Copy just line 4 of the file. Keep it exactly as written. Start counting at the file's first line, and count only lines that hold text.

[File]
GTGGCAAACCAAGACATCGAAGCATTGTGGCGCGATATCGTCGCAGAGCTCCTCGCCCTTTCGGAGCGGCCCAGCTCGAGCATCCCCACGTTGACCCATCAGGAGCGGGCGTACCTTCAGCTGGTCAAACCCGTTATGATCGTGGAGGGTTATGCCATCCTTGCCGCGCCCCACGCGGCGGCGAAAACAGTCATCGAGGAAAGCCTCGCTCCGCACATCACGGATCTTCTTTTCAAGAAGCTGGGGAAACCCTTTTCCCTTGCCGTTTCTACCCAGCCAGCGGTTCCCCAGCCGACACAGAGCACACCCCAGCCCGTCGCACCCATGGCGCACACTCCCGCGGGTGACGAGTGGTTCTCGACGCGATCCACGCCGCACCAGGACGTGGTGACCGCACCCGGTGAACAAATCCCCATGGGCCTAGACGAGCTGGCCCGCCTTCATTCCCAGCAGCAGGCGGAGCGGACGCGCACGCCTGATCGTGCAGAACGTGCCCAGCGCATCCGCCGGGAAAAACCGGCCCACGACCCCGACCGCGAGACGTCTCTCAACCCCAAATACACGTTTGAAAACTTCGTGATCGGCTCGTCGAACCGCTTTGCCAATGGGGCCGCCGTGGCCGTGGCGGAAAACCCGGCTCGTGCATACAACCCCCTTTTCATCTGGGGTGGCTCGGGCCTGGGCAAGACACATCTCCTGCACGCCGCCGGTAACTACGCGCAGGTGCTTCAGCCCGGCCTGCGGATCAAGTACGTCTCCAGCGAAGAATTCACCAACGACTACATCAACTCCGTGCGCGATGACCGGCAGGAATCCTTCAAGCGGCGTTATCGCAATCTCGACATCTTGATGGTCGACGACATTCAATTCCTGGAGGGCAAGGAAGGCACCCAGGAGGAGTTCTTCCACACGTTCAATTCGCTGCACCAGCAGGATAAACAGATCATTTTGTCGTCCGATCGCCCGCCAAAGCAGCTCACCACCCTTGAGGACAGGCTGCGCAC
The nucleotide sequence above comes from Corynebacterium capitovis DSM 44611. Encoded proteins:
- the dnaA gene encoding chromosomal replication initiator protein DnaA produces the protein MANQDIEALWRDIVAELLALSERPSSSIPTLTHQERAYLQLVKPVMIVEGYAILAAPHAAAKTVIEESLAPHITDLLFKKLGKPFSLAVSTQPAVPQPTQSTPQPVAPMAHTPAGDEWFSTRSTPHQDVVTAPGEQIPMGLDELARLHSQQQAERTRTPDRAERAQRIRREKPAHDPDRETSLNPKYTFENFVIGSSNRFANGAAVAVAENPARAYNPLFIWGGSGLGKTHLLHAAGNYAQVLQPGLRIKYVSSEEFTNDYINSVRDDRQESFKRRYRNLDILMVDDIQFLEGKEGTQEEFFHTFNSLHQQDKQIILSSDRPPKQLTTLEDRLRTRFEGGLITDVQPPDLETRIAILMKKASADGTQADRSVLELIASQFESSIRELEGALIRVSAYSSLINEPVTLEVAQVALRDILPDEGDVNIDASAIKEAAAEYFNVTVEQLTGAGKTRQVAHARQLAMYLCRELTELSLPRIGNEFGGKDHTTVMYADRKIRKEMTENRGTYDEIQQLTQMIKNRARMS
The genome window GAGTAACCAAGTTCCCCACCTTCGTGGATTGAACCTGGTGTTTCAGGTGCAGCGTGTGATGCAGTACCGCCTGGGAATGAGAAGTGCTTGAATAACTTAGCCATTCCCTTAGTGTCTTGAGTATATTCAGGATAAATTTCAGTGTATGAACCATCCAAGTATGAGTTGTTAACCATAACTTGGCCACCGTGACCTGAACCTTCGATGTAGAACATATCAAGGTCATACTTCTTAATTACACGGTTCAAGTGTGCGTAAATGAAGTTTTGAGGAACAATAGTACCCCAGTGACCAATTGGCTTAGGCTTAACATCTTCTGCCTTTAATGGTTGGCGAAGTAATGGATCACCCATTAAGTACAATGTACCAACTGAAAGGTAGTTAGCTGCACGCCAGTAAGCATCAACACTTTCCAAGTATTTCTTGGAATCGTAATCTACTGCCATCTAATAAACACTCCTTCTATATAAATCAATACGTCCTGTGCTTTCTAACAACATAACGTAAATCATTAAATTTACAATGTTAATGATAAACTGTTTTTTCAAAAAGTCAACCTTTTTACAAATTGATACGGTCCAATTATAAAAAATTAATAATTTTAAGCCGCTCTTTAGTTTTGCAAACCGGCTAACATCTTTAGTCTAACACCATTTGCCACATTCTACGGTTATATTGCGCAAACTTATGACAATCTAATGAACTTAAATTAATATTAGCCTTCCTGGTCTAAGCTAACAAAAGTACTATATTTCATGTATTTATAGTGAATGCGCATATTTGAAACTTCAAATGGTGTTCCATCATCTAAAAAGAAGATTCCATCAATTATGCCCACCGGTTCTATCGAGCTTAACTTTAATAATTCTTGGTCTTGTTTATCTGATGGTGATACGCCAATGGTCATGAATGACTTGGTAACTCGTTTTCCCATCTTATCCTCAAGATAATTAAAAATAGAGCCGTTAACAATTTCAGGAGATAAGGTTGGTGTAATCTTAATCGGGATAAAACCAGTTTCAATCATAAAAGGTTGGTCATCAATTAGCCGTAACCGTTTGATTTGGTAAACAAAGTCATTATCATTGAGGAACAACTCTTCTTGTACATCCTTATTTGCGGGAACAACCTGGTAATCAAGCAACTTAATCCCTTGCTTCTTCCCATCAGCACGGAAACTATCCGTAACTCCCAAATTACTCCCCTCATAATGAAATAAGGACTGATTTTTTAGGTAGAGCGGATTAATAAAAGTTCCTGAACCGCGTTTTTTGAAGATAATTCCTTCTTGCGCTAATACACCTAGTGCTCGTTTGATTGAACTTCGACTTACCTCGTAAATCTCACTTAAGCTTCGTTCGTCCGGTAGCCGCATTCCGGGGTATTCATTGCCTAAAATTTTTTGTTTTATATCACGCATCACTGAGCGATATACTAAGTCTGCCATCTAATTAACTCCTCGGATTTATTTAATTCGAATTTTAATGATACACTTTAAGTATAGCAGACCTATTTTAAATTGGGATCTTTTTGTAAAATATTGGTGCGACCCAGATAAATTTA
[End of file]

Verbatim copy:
The genome window GAGTAACCAAGTTCCCCACCTTCGTGGATTGAACCTGGTGTTTCAGGTGCAGCGTGTGATGCAGTACCGCCTGGGAATGAGAAGTGCTTGAATAACTTAGCCATTCCCTTAGTGTCTTGAGTATATTCAGGATAAATTTCAGTGTATGAACCATCCAAGTATGAGTTGTTAACCATAACTTGGCCACCGTGACCTGAACCTTCGATGTAGAACATATCAAGGTCATACTTCTTAATTACACGGTTCAAGTGTGCGTAAATGAAGTTTTGAGGAACAATAGTACCCCAGTGACCAATTGGCTTAGGCTTAACATCTTCTGCCTTTAATGGTTGGCGAAGTAATGGATCACCCATTAAGTACAATGTACCAACTGAAAGGTAGTTAGCTGCACGCCAGTAAGCATCAACACTTTCCAAGTATTTCTTGGAATCGTAATCTACTGCCATCTAATAAACACTCCTTCTATATAAATCAATACGTCCTGTGCTTTCTAACAACATAACGTAAATCATTAAATTTACAATGTTAATGATAAACTGTTTTTTCAAAAAGTCAACCTTTTTACAAATTGATACGGTCCAATTATAAAAAATTAATAATTTTAAGCCGCTCTTTAGTTTTGCAAACCGGCTAACATCTTTAGTCTAACACCATTTGCCACATTCTACGGTTATATTGCGCAAACTTATGACAATCTAATGAACTTAAATTAATATTAGCCTTCCTGGTCTAAGCTAACAAAAGTACTATATTTCATGTATTTATAGTGAATGCGCATATTTGAAACTTCAAATGGTGTTCCATCATCTAAAAAGAAGATTCCATCAATTATGCCCACCGGTTCTATCGAGCTTAACTTTAATAATTCTTGGTCTTGTTTATCTGATGGTGATACGCCAATGGTCATGAATGACTTGGTAACTCGTTTTCCCATCTTATCCTCAAGATAATTAAAAATAGAGCCGTTAACAATTTCAGGAGATAAGGTTGGTGTAATCTTAATCGGGATAAAACCAGTTTCAATCATAAAAGGTTGGTCATCAATTAGCCGTAACCGTTTGATTTGGTAAACAAAGTCATTATCATTGAGGAACAACTCTTCTTGTACATCCTTATTTGCGGGAACAACCTGGTAATCAAGCAACTTAATCCCTTGCTTCTTCCCATCAGCACGGAAACTATCCGTAACTCCCAAATTACTCCCCTCATAATGAAATAAGGACTGATTTTTTAGGTAGAGCGGATTAATAAAAGTTCCTGAACCGCGTTTTTTGAAGATAATTCCTTCTTGCGCTAATACACCTAGTGCTCGTTTGATTGAACTTCGACTTACCTCGTAAATCTCACTTAAGCTTCGTTCGTCCGGTAGCCGCATTCCGGGGTATTCATTGCCTAAAATTTTTTGTTTTATATCACGCATCACTGAGCGATATACTAAGTCTGCCATCTAATTAACTCCTCGGATTTATTTAATTCGAATTTTAATGATACACTTTAAGTATAGCAGACCTATTTTAAATTGGGATCTTTTTGTAAAATATTGGTGCGACCCAGATAAATTTA